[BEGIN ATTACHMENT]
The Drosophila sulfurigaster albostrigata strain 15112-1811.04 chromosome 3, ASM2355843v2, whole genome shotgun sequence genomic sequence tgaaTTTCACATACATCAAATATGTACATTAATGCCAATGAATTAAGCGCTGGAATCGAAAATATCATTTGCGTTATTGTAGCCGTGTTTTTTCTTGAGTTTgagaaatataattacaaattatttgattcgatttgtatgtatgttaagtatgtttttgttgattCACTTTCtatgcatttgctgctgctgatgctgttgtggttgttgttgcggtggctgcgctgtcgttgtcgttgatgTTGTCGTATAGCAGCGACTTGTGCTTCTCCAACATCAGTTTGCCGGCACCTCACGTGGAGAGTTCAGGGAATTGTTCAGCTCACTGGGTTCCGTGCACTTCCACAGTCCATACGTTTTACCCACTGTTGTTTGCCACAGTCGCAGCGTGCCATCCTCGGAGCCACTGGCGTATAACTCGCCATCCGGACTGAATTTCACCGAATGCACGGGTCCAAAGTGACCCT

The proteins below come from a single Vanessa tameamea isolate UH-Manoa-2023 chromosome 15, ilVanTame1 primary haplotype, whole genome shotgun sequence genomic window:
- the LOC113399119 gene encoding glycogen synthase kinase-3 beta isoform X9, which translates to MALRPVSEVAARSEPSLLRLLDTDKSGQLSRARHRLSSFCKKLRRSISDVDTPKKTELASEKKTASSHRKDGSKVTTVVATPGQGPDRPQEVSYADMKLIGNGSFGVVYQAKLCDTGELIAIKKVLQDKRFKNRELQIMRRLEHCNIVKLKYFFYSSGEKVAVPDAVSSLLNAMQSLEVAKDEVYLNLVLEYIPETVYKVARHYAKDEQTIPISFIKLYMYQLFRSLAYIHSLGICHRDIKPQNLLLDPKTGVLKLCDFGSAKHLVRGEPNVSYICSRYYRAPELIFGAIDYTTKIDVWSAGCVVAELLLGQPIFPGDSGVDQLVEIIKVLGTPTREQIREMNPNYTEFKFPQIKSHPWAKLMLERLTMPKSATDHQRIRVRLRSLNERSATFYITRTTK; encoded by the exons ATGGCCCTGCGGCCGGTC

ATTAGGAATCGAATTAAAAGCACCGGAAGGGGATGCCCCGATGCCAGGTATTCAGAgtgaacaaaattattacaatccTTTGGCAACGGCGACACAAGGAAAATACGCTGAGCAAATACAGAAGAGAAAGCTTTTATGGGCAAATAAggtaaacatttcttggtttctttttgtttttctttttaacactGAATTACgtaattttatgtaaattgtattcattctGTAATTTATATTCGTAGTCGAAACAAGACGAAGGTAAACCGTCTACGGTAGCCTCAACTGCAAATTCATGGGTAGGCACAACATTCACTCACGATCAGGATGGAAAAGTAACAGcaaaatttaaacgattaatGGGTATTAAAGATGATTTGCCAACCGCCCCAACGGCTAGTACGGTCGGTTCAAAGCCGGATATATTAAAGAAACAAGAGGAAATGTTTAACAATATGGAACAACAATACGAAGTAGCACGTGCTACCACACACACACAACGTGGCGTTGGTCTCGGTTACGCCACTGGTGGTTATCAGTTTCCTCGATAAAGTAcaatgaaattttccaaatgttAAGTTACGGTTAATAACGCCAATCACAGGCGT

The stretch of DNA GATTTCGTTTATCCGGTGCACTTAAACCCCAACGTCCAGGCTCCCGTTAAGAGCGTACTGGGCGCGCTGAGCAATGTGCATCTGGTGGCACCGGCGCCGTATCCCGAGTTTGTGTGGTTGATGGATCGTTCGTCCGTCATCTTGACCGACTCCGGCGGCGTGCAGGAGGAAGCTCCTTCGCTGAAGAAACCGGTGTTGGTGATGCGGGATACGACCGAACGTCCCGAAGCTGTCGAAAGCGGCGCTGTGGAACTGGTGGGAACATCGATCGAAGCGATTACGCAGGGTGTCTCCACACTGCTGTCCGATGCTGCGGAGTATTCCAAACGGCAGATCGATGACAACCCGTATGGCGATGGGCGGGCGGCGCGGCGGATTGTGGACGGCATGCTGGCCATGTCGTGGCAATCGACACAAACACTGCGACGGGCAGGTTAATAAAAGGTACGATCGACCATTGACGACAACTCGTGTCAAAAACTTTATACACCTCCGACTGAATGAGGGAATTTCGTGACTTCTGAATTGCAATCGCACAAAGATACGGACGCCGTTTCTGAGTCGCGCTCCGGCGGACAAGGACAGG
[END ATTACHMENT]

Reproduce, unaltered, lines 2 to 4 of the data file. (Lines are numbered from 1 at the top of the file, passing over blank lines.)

The proteins below come from a single Vanessa tameamea isolate UH-Manoa-2023 chromosome 15, ilVanTame1 primary haplotype, whole genome shotgun sequence genomic window:
- the LOC113399119 gene encoding glycogen synthase kinase-3 beta isoform X9, which translates to MALRPVSEVAARSEPSLLRLLDTDKSGQLSRARHRLSSFCKKLRRSISDVDTPKKTELASEKKTASSHRKDGSKVTTVVATPGQGPDRPQEVSYADMKLIGNGSFGVVYQAKLCDTGELIAIKKVLQDKRFKNRELQIMRRLEHCNIVKLKYFFYSSGEKVAVPDAVSSLLNAMQSLEVAKDEVYLNLVLEYIPETVYKVARHYAKDEQTIPISFIKLYMYQLFRSLAYIHSLGICHRDIKPQNLLLDPKTGVLKLCDFGSAKHLVRGEPNVSYICSRYYRAPELIFGAIDYTTKIDVWSAGCVVAELLLGQPIFPGDSGVDQLVEIIKVLGTPTREQIREMNPNYTEFKFPQIKSHPWAKLMLERLTMPKSATDHQRIRVRLRSLNERSATFYITRTTK; encoded by the exons ATGGCCCTGCGGCCGGTC

ATTAGGAATCGAATTAAAAGCACCGGAAGGGGATGCCCCGATGCCAGGTATTCAGAgtgaacaaaattattacaatccTTTGGCAACGGCGACACAAGGAAAATACGCTGAGCAAATACAGAAGAGAAAGCTTTTATGGGCAAATAAggtaaacatttcttggtttctttttgtttttctttttaacactGAATTACgtaattttatgtaaattgtattcattctGTAATTTATATTCGTAGTCGAAACAAGACGAAGGTAAACCGTCTACGGTAGCCTCAACTGCAAATTCATGGGTAGGCACAACATTCACTCACGATCAGGATGGAAAAGTAACAGcaaaatttaaacgattaatGGGTATTAAAGATGATTTGCCAACCGCCCCAACGGCTAGTACGGTCGGTTCAAAGCCGGATATATTAAAGAAACAAGAGGAAATGTTTAACAATATGGAACAACAATACGAAGTAGCACGTGCTACCACACACACACAACGTGGCGTTGGTCTCGGTTACGCCACTGGTGGTTATCAGTTTCCTCGATAAAGTAcaatgaaattttccaaatgttAAGTTACGGTTAATAACGCCAATCACAGGCGT